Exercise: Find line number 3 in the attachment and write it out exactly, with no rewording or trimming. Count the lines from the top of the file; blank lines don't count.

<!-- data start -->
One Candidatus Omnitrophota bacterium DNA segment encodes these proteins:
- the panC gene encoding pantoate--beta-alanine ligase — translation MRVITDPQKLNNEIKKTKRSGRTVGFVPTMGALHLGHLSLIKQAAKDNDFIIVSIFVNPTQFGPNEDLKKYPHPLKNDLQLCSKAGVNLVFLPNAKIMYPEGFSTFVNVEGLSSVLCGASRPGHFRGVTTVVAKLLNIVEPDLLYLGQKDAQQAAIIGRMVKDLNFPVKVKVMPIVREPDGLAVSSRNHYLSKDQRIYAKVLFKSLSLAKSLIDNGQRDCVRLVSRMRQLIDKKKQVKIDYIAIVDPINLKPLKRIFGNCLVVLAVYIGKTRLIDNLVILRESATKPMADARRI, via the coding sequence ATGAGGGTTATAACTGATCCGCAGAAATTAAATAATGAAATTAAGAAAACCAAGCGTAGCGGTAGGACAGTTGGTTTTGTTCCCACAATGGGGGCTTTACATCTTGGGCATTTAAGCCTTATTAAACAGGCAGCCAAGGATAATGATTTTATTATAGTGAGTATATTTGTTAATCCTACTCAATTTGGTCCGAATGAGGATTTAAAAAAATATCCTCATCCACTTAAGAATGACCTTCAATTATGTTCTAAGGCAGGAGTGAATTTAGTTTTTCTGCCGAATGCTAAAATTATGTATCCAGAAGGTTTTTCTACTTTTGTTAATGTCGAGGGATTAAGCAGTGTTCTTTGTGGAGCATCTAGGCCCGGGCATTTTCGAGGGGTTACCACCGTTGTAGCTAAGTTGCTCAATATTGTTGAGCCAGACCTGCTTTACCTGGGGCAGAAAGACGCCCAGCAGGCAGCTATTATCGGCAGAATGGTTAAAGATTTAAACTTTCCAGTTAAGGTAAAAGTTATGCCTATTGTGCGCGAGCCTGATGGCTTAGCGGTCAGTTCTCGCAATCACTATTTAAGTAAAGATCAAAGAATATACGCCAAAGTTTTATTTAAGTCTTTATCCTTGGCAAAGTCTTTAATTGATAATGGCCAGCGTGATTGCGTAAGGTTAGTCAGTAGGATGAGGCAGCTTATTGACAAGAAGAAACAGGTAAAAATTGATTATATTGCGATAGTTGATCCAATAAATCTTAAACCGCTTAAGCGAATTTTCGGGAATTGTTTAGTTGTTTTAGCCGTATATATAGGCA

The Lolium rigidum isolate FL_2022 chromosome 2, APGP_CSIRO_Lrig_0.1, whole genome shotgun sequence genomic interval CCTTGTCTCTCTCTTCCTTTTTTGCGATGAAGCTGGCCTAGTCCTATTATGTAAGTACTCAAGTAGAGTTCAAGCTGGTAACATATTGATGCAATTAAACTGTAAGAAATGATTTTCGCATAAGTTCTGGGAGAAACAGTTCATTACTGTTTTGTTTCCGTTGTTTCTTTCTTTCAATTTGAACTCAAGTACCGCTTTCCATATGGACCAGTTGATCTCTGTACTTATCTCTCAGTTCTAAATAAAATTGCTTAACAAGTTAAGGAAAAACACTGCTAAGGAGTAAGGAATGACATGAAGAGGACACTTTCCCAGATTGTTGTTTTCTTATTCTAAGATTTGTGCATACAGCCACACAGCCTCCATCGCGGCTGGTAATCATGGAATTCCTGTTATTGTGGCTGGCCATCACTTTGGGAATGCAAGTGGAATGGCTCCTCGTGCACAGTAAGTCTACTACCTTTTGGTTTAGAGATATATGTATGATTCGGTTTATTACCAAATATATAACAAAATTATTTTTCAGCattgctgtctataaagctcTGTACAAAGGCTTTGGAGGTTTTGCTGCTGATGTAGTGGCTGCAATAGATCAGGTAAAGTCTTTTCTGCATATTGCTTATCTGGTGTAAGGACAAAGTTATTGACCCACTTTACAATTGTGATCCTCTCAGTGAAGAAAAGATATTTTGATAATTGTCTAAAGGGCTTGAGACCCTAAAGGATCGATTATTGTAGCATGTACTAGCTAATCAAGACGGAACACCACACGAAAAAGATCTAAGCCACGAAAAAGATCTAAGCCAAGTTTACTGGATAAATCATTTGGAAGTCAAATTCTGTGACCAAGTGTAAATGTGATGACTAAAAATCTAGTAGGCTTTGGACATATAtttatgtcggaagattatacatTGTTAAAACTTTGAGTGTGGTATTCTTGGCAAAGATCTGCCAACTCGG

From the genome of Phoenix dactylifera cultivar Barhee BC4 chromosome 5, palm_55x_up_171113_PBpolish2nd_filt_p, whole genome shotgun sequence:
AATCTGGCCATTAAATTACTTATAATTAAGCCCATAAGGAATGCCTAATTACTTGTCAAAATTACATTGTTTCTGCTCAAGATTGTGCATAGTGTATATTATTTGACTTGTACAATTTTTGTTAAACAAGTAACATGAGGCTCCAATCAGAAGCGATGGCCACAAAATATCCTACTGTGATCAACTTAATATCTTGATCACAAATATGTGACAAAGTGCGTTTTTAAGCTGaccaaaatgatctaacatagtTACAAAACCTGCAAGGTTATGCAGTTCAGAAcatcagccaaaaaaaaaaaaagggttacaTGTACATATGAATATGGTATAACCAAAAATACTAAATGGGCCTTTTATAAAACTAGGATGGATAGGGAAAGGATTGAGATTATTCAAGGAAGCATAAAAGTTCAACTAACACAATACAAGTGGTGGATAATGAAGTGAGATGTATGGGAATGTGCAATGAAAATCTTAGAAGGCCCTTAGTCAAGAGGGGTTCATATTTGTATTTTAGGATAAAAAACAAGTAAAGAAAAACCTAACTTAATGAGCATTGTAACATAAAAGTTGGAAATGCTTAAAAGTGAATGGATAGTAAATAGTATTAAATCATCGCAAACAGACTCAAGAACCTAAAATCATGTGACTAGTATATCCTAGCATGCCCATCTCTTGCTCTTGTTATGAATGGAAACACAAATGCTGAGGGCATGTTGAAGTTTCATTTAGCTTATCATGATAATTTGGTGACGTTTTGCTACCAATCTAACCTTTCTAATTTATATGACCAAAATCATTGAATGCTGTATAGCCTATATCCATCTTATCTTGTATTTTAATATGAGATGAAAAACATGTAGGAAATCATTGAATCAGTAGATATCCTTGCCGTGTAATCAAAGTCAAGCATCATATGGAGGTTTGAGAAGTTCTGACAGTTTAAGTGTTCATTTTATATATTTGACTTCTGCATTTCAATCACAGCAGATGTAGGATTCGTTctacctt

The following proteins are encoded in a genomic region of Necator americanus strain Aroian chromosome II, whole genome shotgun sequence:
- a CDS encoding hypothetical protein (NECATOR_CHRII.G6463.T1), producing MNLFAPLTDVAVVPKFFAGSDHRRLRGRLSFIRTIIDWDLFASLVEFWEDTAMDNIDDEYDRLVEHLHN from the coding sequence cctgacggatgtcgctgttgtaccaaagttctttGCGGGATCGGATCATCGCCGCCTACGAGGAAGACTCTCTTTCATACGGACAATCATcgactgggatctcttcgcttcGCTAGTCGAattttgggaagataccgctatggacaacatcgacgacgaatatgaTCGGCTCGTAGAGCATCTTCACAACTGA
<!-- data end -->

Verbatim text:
The Lolium rigidum isolate FL_2022 chromosome 2, APGP_CSIRO_Lrig_0.1, whole genome shotgun sequence genomic interval CCTTGTCTCTCTCTTCCTTTTTTGCGATGAAGCTGGCCTAGTCCTATTATGTAAGTACTCAAGTAGAGTTCAAGCTGGTAACATATTGATGCAATTAAACTGTAAGAAATGATTTTCGCATAAGTTCTGGGAGAAACAGTTCATTACTGTTTTGTTTCCGTTGTTTCTTTCTTTCAATTTGAACTCAAGTACCGCTTTCCATATGGACCAGTTGATCTCTGTACTTATCTCTCAGTTCTAAATAAAATTGCTTAACAAGTTAAGGAAAAACACTGCTAAGGAGTAAGGAATGACATGAAGAGGACACTTTCCCAGATTGTTGTTTTCTTATTCTAAGATTTGTGCATACAGCCACACAGCCTCCATCGCGGCTGGTAATCATGGAATTCCTGTTATTGTGGCTGGCCATCACTTTGGGAATGCAAGTGGAATGGCTCCTCGTGCACAGTAAGTCTACTACCTTTTGGTTTAGAGATATATGTATGATTCGGTTTATTACCAAATATATAACAAAATTATTTTTCAGCattgctgtctataaagctcTGTACAAAGGCTTTGGAGGTTTTGCTGCTGATGTAGTGGCTGCAATAGATCAGGTAAAGTCTTTTCTGCATATTGCTTATCTGGTGTAAGGACAAAGTTATTGACCCACTTTACAATTGTGATCCTCTCAGTGAAGAAAAGATATTTTGATAATTGTCTAAAGGGCTTGAGACCCTAAAGGATCGATTATTGTAGCATGTACTAGCTAATCAAGACGGAACACCACACGAAAAAGATCTAAGCCACGAAAAAGATCTAAGCCAAGTTTACTGGATAAATCATTTGGAAGTCAAATTCTGTGACCAAGTGTAAATGTGATGACTAAAAATCTAGTAGGCTTTGGACATATAtttatgtcggaagattatacatTGTTAAAACTTTGAGTGTGGTATTCTTGGCAAAGATCTGCCAACTCGG